-         For you, what are the advantages of working with Avatar rather than Marvel and DC?

Costumes really aren't my thing.  I think they can be fun and I expect to play with that side of comics eventually but I really enjoy making movies on paper.  I came along at just the right moment and have been really lucky.  I was just hoping for some steady work initially but once Warren Ellis put me on Dark Blue everything changed.  Now I get to work with only the best of the best writers on their edgiest, most personal works which suits my personal tastes perfectly.  When not doing that, I get to draw horror stuff.  Zombies, Texas Chainsaw Massacre, Lovecraft...THESE are my Batman and Spider-man.  I truly love the genre and its fans and I never have to pull my punches.  I'm not a PG artist by nature so being let off the chain to do hard R material is wonderfully fulfilling.

-         You have had the opportunity to work with some of the best writers in comics.  What are some differences in the way these creators approach a story, and what are some of the challenges you face in realizing their visions?

Warren [Ellis] and Garth [Ennis] are actually pretty similar in approach.  They both have a few preferred page flow tactics unique to them but they are both very concise.  I had to earn Warren's trust initially.  The scripts were a bit denser and had more specific panel directions but he loosened up once he saw that I wasn't going to cut corners or stray from his vision.  Now when we work together he gives me a lot of freedom and we really flow well together.  With both of them, the stories are so well formed that they play like movies in my head and I just have to pick the best snap shots to put into the panels.  Same with Antony Johnston.  I think he'll be a superstar in comics in the next 5 years.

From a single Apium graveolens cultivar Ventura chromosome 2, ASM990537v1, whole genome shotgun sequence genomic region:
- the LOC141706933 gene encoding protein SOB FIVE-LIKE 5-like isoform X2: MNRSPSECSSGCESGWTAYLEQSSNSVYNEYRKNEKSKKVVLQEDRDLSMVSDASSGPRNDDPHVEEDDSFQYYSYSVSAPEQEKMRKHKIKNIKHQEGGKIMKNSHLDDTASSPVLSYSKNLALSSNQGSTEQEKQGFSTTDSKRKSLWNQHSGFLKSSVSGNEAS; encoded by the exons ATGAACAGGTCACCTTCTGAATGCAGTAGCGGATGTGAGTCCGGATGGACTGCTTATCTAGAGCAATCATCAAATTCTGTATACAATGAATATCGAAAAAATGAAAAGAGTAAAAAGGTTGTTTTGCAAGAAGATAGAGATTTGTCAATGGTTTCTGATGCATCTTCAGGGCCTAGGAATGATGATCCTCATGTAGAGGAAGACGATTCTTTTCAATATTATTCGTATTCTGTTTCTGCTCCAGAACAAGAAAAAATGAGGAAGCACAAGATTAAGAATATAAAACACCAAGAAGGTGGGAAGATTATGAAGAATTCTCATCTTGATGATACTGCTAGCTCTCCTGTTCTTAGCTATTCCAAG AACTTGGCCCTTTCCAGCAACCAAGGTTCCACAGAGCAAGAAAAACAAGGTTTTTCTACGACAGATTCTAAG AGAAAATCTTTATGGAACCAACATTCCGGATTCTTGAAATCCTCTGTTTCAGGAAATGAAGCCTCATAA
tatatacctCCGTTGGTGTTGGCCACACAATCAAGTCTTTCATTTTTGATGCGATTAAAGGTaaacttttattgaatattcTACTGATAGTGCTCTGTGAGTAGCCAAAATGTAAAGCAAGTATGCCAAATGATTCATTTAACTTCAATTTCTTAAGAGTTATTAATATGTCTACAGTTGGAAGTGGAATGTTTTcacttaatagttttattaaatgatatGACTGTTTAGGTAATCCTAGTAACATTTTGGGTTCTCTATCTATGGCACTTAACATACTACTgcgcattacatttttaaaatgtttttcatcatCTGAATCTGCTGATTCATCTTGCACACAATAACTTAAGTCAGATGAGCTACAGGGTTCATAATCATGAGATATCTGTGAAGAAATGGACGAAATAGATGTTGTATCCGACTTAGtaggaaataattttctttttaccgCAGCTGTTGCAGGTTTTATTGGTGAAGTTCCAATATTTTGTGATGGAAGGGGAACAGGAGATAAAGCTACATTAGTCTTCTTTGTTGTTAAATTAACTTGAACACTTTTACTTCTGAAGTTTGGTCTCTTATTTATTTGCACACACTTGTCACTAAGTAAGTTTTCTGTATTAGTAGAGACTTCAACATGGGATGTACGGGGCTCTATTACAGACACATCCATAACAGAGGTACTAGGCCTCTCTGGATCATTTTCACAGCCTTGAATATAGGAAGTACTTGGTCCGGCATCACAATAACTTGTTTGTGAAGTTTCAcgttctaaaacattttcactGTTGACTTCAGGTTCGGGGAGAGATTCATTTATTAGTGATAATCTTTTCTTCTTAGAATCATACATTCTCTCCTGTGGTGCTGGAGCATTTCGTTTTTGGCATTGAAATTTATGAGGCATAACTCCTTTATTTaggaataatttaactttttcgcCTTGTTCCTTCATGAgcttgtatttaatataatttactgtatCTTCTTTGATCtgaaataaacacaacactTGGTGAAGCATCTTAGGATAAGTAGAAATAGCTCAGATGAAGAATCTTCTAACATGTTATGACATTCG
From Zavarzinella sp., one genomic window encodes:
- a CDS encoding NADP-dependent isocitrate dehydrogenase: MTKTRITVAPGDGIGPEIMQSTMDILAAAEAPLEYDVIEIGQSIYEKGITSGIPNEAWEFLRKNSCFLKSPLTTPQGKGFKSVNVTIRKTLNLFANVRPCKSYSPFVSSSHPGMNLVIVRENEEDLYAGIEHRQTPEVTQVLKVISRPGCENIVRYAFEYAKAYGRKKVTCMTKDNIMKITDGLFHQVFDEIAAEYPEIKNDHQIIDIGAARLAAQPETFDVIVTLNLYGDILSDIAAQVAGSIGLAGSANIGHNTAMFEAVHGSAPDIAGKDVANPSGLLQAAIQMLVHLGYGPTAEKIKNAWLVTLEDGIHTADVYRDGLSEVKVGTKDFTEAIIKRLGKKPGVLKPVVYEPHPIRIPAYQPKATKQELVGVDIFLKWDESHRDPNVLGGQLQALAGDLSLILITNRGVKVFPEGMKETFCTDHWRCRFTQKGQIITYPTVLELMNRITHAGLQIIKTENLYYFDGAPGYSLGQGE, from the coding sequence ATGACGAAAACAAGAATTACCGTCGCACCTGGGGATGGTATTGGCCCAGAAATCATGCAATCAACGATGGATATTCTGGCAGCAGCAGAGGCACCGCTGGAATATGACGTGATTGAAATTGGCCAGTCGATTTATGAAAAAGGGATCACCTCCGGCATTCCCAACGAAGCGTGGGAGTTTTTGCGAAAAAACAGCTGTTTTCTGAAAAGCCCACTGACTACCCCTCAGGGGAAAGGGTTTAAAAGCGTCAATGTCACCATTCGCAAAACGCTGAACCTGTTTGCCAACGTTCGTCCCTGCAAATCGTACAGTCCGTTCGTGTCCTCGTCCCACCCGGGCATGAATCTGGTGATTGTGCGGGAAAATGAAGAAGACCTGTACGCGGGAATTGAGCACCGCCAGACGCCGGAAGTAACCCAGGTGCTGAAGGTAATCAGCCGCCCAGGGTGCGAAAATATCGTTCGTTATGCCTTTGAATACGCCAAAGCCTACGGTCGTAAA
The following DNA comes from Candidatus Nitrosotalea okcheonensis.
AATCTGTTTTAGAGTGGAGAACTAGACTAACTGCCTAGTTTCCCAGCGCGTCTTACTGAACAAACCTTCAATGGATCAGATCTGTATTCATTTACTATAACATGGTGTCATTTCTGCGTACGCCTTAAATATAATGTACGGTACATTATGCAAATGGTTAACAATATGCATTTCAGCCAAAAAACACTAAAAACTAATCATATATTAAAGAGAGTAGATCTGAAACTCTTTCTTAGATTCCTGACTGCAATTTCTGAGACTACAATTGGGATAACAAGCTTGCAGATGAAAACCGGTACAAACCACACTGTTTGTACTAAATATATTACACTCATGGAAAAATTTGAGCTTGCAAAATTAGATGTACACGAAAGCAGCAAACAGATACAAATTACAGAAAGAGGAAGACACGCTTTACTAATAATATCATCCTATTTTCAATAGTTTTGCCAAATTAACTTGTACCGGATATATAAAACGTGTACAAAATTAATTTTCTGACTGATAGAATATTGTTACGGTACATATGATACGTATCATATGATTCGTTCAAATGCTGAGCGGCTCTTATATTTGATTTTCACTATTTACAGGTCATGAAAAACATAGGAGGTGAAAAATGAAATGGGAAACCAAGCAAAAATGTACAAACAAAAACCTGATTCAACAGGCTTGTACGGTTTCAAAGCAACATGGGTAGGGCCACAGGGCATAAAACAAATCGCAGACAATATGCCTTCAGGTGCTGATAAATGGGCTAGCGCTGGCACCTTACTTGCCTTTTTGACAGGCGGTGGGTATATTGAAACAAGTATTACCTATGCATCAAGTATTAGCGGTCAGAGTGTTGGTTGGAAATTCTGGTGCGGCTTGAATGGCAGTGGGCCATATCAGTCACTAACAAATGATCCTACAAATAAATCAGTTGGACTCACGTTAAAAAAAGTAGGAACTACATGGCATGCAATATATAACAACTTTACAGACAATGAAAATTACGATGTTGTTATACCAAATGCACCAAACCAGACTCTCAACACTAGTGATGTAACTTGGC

-         How much input do you have into the stories you draw, and do you have any aspirations of one day writing your own stories?

As far as plot, none.  These are fully realized stories before they get to me.  The writers already have a vision and my job is to be as faithful to that as possible.  All of the work I do is in service to that vision and the purpose of the story and that is really thrilling to me.  I'll add little expressions and details that I think might push a point a little further than the words or maybe come up with a cool archetypal character design for someone in the shot that I feel adds something but it is all to enhance their vision of the story like a good actor working from a great script.  It should come together in the end. 
I have some story ideas of my own I really want to do down the line if only because there are things I haven't gotten to draw yet that I don't think will ever be in any script I get.  I think you have to be a writer/artist to pull off certain types of stories or scenes.  When you wear both hats in one production your approach to a scene might come from a direction that a straight writer wouldn't attempt.  I want to really play with the boundaries of storytelling one of these days and I think I'd have to write to do it.

-         With your body of comic work to date you are primarily known as a horror artist.  Do you have any need to break away from that label or does it even make a difference?